Two scientists are racing for the good of all mankind

              F
             IV
Both of them side by side

C                      G [B](perfect)[/B]

I                      V

So determined

C                Am              G                C

I                vi              V                I
Locked in heated battle for the cure that is the prize

            F

           IV
but its so dangerous
[B](plagal cadance)[/B]

     C

     I
but they're determined


Chorus [B](ends in a half-cadence)
[/B]
Fmaj7

IVmaj7

Their's is to win

G

V

if it kills them

Fmaj7                    G

IVmaj7                   V

they're just humans with wives and children
And we will weave in and out of sanity unnoticed
Swirling in blissfully restless visions of all our bleary progress
Glowing in radiant madness
Last edited by TDKshorty at May 2, 2011,
#10
Quote by TDKshorty
Would you guys be as kind to give me an example of something, so I can be certain I'm starting off the right way.

I can kind of hint at it myself ha! I know the basic Cadence that might be a I-IV-V or something and the V-I is the strongest Cadence, and that's a perfect Cadence if I'm not mistaken

so you could have a song that goes down in 5ths so you'd have something like this?

:Imaj7-IVmaj7: :Vii-7(b5)-iii-7:

Is that how I would write it out?

I'm going to come back with a fairly easy song in a bit to show you guys, to see if I'm right or not.


yeah, that's right, but there are no cadences there. how is this relevant? (or how did you intend this to be relevant?)
Anfangen ist leicht, Beharren eine Kunst.
#11
Quote by AeolianWolf
yeah, that's right, but there are no cadences there. how is this relevant? (or how did you intend this to be relevant?)


I was just wondering if that's how I would write it out ha, I guess I could've just said Roman Numerals
And we will weave in and out of sanity unnoticed
Swirling in blissfully restless visions of all our bleary progress
Glowing in radiant madness
#12
Make you're own cadence?
I like the III-I in minor keys
The perfect cadence also works well [duh] V-I
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#13
Cadences are ways to end a chord progression.
You have billions of cadences but not all have been wrote down.
But the most famous is the authentic and plagal cadence.
Authentic is V-I mostly the V has a dominant 7.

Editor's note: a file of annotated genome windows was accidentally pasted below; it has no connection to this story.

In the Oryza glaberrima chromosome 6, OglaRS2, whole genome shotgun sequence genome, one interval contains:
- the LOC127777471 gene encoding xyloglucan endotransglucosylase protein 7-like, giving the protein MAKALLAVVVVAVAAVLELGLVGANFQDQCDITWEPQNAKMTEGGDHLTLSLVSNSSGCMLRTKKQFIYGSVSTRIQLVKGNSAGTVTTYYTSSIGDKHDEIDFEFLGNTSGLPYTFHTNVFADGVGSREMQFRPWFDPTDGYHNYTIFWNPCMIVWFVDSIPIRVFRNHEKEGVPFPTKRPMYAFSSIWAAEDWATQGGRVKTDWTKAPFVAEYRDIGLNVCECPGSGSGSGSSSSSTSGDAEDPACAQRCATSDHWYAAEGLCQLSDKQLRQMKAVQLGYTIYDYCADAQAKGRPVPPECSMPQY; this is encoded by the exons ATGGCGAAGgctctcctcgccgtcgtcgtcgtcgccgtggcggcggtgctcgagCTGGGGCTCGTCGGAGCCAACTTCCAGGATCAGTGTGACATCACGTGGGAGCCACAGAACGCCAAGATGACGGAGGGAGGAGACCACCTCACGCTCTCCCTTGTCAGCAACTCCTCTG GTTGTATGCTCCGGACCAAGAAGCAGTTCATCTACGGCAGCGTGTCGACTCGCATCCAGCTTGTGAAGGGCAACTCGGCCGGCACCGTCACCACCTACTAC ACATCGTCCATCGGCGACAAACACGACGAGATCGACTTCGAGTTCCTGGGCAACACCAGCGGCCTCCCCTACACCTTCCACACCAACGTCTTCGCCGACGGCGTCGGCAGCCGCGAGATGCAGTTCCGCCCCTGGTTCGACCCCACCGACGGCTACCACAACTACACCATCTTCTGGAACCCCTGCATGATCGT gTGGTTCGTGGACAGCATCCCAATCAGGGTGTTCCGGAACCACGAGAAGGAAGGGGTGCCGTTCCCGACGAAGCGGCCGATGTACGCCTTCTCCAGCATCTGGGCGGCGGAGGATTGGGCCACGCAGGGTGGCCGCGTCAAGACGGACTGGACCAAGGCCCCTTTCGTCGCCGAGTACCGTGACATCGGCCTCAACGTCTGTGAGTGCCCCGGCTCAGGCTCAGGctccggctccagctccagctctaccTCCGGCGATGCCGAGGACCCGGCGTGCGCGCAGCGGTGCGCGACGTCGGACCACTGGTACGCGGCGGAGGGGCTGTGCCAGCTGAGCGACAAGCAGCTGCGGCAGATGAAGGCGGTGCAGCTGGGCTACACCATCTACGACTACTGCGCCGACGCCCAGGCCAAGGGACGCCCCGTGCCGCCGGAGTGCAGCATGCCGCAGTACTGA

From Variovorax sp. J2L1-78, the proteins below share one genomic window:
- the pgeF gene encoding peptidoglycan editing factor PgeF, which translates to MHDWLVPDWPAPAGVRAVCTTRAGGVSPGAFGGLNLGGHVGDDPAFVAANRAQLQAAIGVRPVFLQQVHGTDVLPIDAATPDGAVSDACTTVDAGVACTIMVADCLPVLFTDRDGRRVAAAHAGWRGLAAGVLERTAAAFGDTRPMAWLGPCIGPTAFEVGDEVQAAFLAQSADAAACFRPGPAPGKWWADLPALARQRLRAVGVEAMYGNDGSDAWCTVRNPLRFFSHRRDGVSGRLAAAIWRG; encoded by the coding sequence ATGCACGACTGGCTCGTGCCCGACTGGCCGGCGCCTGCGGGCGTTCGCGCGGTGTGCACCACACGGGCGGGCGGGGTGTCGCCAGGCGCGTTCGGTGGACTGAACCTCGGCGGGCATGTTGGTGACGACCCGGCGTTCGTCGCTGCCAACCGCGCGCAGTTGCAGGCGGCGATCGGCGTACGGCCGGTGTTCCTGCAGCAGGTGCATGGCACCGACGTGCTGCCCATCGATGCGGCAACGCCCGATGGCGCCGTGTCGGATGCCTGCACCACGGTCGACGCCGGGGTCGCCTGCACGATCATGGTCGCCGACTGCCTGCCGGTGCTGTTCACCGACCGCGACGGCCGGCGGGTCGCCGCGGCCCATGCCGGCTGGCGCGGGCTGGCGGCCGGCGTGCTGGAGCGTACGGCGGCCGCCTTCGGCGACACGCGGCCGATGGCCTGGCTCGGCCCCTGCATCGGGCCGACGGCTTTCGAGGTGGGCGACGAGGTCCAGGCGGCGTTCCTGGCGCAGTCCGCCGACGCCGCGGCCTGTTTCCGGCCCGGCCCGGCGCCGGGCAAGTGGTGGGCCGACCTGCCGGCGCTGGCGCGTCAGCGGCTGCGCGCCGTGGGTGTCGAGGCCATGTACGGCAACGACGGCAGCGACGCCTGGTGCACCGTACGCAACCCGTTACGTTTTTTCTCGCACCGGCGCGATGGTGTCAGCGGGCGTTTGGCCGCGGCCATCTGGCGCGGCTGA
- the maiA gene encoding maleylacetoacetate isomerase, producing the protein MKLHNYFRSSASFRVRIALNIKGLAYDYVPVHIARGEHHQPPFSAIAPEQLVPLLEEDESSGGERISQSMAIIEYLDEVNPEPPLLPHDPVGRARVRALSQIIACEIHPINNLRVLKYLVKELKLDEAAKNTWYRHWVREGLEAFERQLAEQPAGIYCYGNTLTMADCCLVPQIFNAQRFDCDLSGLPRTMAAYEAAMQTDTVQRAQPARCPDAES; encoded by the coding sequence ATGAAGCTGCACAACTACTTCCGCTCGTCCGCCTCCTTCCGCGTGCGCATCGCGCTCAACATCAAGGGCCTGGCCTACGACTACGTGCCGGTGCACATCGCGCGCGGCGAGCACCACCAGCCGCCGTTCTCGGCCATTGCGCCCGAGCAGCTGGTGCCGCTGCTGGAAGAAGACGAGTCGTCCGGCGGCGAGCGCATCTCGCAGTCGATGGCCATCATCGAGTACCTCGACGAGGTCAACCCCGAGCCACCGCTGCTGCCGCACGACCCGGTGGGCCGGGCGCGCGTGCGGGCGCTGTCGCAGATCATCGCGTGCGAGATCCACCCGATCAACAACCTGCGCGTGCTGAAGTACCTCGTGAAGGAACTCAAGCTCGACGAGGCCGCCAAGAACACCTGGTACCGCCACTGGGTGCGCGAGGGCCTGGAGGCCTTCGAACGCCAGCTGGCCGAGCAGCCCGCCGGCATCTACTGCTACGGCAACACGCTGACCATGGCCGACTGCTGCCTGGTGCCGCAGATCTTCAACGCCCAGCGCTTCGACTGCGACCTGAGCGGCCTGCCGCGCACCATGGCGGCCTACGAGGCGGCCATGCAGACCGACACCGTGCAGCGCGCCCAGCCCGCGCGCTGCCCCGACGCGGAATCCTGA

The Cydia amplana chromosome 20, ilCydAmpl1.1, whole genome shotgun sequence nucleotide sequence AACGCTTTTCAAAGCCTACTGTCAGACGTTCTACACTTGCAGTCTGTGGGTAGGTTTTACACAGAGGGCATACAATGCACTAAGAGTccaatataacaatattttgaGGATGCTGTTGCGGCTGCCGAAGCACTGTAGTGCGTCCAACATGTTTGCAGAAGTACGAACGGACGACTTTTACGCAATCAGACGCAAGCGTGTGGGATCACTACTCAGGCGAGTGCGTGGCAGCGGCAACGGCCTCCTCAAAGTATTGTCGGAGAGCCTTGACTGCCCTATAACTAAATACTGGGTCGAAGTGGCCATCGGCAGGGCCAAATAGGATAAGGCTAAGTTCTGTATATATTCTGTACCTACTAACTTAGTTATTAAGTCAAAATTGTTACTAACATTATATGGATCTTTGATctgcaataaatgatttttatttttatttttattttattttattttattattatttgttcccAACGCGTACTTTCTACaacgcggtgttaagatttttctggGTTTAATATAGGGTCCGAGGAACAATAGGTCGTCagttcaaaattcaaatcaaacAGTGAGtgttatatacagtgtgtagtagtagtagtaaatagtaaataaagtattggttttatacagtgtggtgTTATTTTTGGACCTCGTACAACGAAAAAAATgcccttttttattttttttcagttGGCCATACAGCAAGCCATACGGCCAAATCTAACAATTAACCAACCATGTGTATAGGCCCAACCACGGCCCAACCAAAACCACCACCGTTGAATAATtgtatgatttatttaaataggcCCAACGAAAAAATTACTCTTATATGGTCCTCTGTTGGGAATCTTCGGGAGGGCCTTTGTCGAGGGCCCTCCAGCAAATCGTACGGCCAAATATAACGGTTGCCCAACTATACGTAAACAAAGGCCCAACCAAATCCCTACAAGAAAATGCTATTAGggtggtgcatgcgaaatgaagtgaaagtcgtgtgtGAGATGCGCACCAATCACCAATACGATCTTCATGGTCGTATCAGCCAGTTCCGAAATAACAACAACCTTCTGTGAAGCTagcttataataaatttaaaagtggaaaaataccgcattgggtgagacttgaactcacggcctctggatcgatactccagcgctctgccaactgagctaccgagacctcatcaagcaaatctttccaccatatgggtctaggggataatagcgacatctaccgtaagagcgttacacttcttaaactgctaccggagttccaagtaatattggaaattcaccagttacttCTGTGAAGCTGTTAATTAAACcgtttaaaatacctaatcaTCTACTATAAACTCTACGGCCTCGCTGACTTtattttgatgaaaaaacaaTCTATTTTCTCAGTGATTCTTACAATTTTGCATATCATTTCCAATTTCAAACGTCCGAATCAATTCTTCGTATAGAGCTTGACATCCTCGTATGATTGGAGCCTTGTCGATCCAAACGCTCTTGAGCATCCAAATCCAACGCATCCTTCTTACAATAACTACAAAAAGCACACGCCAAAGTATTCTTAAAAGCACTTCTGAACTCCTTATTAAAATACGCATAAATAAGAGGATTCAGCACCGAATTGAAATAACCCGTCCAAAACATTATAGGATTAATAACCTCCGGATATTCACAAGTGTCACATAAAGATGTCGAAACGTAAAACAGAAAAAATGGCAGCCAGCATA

Plagal is IV-I
#14
Quote by liampje
Cadences are ways to end a chord progression.
You have billions of cadences but not all have been wrote down.
But the most famous is the authentic and plagal cadence.
Authentic is V-I mostly the V has a dominant 7.
Plagal is IV-I


....billions? there are actually only a few, the majority of them exploiting some kind of V-I/IV-I relationship.

if you want practice with cadences i'd try classical music, there's just so many sometimes it's like there's nothing else in it (looking at you ludwig), but they're easy to spot, and once you get some practice with them there, it'll be easier in more modern music, which admittedly might not help too much,k because a lot of music now doesn't have those conventional cadences. but hey, it can't hurt
Last edited by gavk at May 3, 2011,
#15
Quote by gavk
....billions? there are actually only a few, the majority of them exploiting some kind of V-I/IV-I relationship.

if you want practice with cadences i'd try classical music, there's just so many sometimes it's like there's nothing else in it (looking at you ludwig), but they're easy to spot, and once you get some practice with them there, it'll be easier in more modern music, which admittedly might not help too much,k because a lot of music now doesn't have those conventional cadences. but hey, it can't hurt

There are cadences that sound complete that don't even exist.
That's what someone told me in this forum.
#16
Quote by liampje
There are cadences that sound complete that don't even exist.
That's what someone told me in this forum.


not trying to be mean, but what on earth do you mean cadences that don't even exist?
Last edited by gavk at May 3, 2011,
#17
Quote by gavk
not trying to be mean, but what on earth do you mean cadences that don't even exist?

That haven't been discovered yet.
#19
Study 4-part harmony in classical music. That is a very good way of learning/understanding the theory behind it as they are, not always, clearly set out and is much easier to learn it that way than analysing cadences in more popular music (in my opinion!! before you all shoot me down). Grab a hold of some theory workbooks for grades from a local music store, and I guarantee there will be a section with many cadences to try. That would be my way around practising them (but thats probably because I have been doing Bach Chorale's all year for A-level music so i'm biased towards them).